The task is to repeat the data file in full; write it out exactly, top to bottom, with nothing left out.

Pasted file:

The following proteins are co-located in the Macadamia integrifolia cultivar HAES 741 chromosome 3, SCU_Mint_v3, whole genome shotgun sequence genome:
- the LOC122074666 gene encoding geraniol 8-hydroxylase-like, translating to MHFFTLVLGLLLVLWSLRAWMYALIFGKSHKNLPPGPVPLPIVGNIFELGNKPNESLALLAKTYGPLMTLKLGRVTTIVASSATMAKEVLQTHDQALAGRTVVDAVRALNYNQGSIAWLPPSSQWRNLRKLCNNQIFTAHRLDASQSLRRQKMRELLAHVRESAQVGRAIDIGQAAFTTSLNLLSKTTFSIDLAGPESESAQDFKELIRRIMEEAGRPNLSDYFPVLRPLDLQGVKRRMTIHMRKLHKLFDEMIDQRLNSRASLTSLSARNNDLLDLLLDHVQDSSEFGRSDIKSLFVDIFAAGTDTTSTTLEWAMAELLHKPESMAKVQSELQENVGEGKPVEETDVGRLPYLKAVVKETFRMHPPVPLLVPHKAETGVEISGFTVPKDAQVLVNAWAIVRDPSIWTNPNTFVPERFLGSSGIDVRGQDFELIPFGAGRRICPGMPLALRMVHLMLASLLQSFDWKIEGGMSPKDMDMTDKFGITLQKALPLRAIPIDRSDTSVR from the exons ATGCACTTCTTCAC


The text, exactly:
The following proteins are co-located in the Macadamia integrifolia cultivar HAES 741 chromosome 3, SCU_Mint_v3, whole genome shotgun sequence genome:
- the LOC122074666 gene encoding geraniol 8-hydroxylase-like, translating to MHFFTLVLGLLLVLWSLRAWMYALIFGKSHKNLPPGPVPLPIVGNIFELGNKPNESLALLAKTYGPLMTLKLGRVTTIVASSATMAKEVLQTHDQALAGRTVVDAVRALNYNQGSIAWLPPSSQWRNLRKLCNNQIFTAHRLDASQSLRRQKMRELLAHVRESAQVGRAIDIGQAAFTTSLNLLSKTTFSIDLAGPESESAQDFKELIRRIMEEAGRPNLSDYFPVLRPLDLQGVKRRMTIHMRKLHKLFDEMIDQRLNSRASLTSLSARNNDLLDLLLDHVQDSSEFGRSDIKSLFVDIFAAGTDTTSTTLEWAMAELLHKPESMAKVQSELQENVGEGKPVEETDVGRLPYLKAVVKETFRMHPPVPLLVPHKAETGVEISGFTVPKDAQVLVNAWAIVRDPSIWTNPNTFVPERFLGSSGIDVRGQDFELIPFGAGRRICPGMPLALRMVHLMLASLLQSFDWKIEGGMSPKDMDMTDKFGITLQKALPLRAIPIDRSDTSVR from the exons ATGCACTTCTTCAC